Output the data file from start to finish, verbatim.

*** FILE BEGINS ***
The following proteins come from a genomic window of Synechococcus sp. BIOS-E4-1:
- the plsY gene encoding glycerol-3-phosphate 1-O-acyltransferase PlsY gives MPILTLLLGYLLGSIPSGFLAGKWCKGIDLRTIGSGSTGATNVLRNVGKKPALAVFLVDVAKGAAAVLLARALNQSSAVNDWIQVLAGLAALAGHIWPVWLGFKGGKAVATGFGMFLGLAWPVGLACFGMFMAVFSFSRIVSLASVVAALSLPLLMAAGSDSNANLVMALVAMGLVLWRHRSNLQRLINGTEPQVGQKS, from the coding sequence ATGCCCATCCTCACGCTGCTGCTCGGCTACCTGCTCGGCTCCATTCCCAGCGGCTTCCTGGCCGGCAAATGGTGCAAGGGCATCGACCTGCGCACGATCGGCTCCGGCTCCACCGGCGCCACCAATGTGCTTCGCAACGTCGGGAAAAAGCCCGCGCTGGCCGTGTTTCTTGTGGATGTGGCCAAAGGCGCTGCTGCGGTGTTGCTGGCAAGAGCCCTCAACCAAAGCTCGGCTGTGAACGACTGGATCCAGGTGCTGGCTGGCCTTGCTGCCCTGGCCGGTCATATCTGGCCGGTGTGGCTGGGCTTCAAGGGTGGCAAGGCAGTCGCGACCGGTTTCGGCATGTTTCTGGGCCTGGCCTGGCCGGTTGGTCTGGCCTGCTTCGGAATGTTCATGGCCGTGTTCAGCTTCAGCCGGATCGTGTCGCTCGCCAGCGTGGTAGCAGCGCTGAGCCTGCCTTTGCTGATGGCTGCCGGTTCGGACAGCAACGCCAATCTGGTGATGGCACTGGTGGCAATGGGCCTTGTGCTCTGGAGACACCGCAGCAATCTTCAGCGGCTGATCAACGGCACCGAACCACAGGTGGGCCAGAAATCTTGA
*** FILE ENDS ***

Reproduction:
The following proteins come from a genomic window of Synechococcus sp. BIOS-E4-1:
- the plsY gene encoding glycerol-3-phosphate 1-O-acyltransferase PlsY gives MPILTLLLGYLLGSIPSGFLAGKWCKGIDLRTIGSGSTGATNVLRNVGKKPALAVFLVDVAKGAAAVLLARALNQSSAVNDWIQVLAGLAALAGHIWPVWLGFKGGKAVATGFGMFLGLAWPVGLACFGMFMAVFSFSRIVSLASVVAALSLPLLMAAGSDSNANLVMALVAMGLVLWRHRSNLQRLINGTEPQVGQKS, from the coding sequence ATGCCCATCCTCACGCTGCTGCTCGGCTACCTGCTCGGCTCCATTCCCAGCGGCTTCCTGGCCGGCAAATGGTGCAAGGGCATCGACCTGCGCACGATCGGCTCCGGCTCCACCGGCGCCACCAATGTGCTTCGCAACGTCGGGAAAAAGCCCGCGCTGGCCGTGTTTCTTGTGGATGTGGCCAAAGGCGCTGCTGCGGTGTTGCTGGCAAGAGCCCTCAACCAAAGCTCGGCTGTGAACGACTGGATCCAGGTGCTGGCTGGCCTTGCTGCCCTGGCCGGTCATATCTGGCCGGTGTGGCTGGGCTTCAAGGGTGGCAAGGCAGTCGCGACCGGTTTCGGCATGTTTCTGGGCCTGGCCTGGCCGGTTGGTCTGGCCTGCTTCGGAATGTTCATGGCCGTGTTCAGCTTCAGCCGGATCGTGTCGCTCGCCAGCGTGGTAGCAGCGCTGAGCCTGCCTTTGCTGATGGCTGCCGGTTCGGACAGCAACGCCAATCTGGTGATGGCACTGGTGGCAATGGGCCTTGTGCTCTGGAGACACCGCAGCAATCTTCAGCGGCTGATCAACGGCACCGAACCACAGGTGGGCCAGAAATCTTGA